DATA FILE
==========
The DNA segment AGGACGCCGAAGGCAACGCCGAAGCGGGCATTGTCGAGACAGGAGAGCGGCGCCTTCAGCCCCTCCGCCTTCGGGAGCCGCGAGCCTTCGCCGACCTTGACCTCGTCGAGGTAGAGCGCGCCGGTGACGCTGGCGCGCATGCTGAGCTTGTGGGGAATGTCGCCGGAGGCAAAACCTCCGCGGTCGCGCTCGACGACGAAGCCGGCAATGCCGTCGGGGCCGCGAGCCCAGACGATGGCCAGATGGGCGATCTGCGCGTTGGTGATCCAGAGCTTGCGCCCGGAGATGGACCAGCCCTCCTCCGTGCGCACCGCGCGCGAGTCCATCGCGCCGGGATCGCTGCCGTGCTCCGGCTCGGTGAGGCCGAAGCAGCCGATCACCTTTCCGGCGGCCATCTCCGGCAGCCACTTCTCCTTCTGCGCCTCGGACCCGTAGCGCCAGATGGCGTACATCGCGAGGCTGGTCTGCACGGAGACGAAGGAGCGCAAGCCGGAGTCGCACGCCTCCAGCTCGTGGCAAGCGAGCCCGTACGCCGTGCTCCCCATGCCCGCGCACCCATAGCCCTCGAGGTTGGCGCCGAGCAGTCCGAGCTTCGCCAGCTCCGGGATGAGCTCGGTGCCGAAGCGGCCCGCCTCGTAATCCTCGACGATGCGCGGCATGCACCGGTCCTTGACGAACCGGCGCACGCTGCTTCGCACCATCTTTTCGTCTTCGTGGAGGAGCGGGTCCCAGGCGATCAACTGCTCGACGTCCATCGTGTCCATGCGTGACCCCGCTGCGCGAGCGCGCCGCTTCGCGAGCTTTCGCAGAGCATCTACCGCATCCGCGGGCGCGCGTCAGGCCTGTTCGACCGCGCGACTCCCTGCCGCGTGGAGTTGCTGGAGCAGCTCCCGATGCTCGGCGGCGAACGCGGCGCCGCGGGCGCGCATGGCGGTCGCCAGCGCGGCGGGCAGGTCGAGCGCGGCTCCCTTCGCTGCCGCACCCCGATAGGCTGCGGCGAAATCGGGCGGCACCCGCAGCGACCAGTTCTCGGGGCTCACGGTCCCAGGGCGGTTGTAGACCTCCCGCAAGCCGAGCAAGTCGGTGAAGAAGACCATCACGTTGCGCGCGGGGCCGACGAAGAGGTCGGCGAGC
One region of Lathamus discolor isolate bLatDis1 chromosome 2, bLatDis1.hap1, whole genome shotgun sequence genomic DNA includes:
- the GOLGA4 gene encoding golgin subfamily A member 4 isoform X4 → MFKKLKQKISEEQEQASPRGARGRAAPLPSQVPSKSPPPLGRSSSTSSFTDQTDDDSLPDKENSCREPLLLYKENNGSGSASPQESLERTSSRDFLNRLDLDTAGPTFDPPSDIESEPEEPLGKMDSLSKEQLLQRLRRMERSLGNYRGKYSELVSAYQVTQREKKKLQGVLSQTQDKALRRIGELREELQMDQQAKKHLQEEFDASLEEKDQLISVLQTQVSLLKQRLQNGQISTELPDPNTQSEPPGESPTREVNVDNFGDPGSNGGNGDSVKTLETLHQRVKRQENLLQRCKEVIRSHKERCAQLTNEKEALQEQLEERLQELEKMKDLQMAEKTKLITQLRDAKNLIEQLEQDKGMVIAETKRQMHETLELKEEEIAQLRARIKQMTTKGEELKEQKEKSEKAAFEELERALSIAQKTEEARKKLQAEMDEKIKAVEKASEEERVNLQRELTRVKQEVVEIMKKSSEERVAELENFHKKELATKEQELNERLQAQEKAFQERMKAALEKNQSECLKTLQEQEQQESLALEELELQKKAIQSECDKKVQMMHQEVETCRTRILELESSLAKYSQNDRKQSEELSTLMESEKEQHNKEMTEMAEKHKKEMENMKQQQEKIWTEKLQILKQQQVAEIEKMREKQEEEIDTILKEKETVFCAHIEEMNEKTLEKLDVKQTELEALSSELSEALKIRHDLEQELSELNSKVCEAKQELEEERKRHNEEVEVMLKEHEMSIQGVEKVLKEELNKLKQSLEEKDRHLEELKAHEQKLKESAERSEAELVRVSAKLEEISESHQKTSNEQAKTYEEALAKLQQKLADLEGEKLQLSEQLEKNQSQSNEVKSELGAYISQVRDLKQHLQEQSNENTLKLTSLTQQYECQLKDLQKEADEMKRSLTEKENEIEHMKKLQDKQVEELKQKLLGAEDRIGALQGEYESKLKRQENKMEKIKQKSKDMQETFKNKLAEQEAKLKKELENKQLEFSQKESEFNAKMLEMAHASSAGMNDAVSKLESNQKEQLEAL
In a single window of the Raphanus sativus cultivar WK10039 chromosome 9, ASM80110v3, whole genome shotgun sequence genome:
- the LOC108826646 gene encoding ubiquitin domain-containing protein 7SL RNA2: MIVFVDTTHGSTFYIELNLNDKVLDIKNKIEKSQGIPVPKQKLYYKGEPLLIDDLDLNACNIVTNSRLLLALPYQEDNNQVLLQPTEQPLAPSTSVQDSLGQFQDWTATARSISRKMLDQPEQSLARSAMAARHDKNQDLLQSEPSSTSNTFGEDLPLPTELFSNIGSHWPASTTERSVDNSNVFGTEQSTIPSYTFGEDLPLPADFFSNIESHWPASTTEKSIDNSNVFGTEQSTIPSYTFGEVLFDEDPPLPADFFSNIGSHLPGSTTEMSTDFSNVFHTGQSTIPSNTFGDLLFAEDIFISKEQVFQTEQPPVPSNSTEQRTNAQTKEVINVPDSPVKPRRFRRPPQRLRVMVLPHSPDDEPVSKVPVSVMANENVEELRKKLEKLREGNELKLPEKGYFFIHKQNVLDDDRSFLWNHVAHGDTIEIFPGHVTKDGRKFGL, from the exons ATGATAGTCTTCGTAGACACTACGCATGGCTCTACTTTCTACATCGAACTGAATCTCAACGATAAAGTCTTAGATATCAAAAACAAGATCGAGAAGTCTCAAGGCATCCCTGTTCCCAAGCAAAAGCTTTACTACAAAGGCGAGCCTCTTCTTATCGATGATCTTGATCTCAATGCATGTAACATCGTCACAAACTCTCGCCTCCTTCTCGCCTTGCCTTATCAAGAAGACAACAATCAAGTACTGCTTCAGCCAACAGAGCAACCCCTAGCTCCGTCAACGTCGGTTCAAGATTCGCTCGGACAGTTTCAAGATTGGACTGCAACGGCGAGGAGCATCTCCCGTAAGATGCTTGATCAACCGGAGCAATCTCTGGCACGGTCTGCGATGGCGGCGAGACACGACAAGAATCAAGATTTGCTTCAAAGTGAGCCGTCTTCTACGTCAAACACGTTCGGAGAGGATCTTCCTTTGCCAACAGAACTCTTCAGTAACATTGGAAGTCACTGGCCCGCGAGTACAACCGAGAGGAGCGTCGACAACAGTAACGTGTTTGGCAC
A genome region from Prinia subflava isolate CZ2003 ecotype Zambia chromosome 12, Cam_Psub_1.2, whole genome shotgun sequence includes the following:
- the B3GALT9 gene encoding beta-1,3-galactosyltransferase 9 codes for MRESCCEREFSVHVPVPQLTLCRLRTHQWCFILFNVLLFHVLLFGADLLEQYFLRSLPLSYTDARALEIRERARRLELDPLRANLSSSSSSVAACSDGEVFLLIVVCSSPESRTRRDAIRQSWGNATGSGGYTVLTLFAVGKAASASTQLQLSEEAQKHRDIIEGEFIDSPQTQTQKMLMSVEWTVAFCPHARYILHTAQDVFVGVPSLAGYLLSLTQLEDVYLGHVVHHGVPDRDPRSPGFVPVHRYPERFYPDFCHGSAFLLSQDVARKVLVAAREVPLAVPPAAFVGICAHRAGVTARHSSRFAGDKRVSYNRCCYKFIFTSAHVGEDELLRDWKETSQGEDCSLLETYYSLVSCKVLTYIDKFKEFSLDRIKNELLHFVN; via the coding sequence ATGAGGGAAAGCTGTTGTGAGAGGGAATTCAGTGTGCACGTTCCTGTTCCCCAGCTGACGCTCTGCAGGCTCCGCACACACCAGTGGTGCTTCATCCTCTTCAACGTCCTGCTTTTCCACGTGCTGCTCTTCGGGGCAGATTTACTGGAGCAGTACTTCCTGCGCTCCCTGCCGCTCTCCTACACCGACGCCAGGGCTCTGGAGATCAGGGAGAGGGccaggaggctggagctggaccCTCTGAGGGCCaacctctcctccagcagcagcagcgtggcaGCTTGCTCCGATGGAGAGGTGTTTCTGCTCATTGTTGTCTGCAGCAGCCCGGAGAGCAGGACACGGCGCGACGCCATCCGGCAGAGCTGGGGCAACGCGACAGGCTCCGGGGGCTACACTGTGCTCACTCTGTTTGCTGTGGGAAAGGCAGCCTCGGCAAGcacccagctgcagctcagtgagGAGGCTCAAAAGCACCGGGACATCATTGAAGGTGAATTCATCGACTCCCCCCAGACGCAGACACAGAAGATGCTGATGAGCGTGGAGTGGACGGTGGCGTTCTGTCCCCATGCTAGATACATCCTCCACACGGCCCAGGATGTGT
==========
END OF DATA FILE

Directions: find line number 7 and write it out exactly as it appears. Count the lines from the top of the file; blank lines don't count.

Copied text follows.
- the B3GALT9 gene encoding beta-1,3-galactosyltransferase 9 codes for MRESCCEREFSVHVPVPQLTLCRLRTHQWCFILFNVLLFHVLLFGADLLEQYFLRSLPLSYTDARALEIRERARRLELDPLRANLSSSSSSVAACSDGEVFLLIVVCSSPESRTRRDAIRQSWGNATGSGGYTVLTLFAVGKAASASTQLQLSEEAQKHRDIIEGEFIDSPQTQTQKMLMSVEWTVAFCPHARYILHTAQDVFVGVPSLAGYLLSLTQLEDVYLGHVVHHGVPDRDPRSPGFVPVHRYPERFYPDFCHGSAFLLSQDVARKVLVAAREVPLAVPPAAFVGICAHRAGVTARHSSRFAGDKRVSYNRCCYKFIFTSAHVGEDELLRDWKETSQGEDCSLLETYYSLVSCKVLTYIDKFKEFSLDRIKNELLHFVN; via the coding sequence ATGAGGGAAAGCTGTTGTGAGAGGGAATTCAGTGTGCACGTTCCTGTTCCCCAGCTGACGCTCTGCAGGCTCCGCACACACCAGTGGTGCTTCATCCTCTTCAACGTCCTGCTTTTCCACGTGCTGCTCTTCGGGGCAGATTTACTGGAGCAGTACTTCCTGCGCTCCCTGCCGCTCTCCTACACCGACGCCAGGGCTCTGGAGATCAGGGAGAGGGccaggaggctggagctggaccCTCTGAGGGCCaacctctcctccagcagcagcagcgtggcaGCTTGCTCCGATGGAGAGGTGTTTCTGCTCATTGTTGTCTGCAGCAGCCCGGAGAGCAGGACACGGCGCGACGCCATCCGGCAGAGCTGGGGCAACGCGACAGGCTCCGGGGGCTACACTGTGCTCACTCTGTTTGCTGTGGGAAAGGCAGCCTCGGCAAGcacccagctgcagctcagtgagGAGGCTCAAAAGCACCGGGACATCATTGAAGGTGAATTCATCGACTCCCCCCAGACGCAGACACAGAAGATGCTGATGAGCGTGGAGTGGACGGTGGCGTTCTGTCCCCATGCTAGATACATCCTCCACACGGCCCAGGATGTGT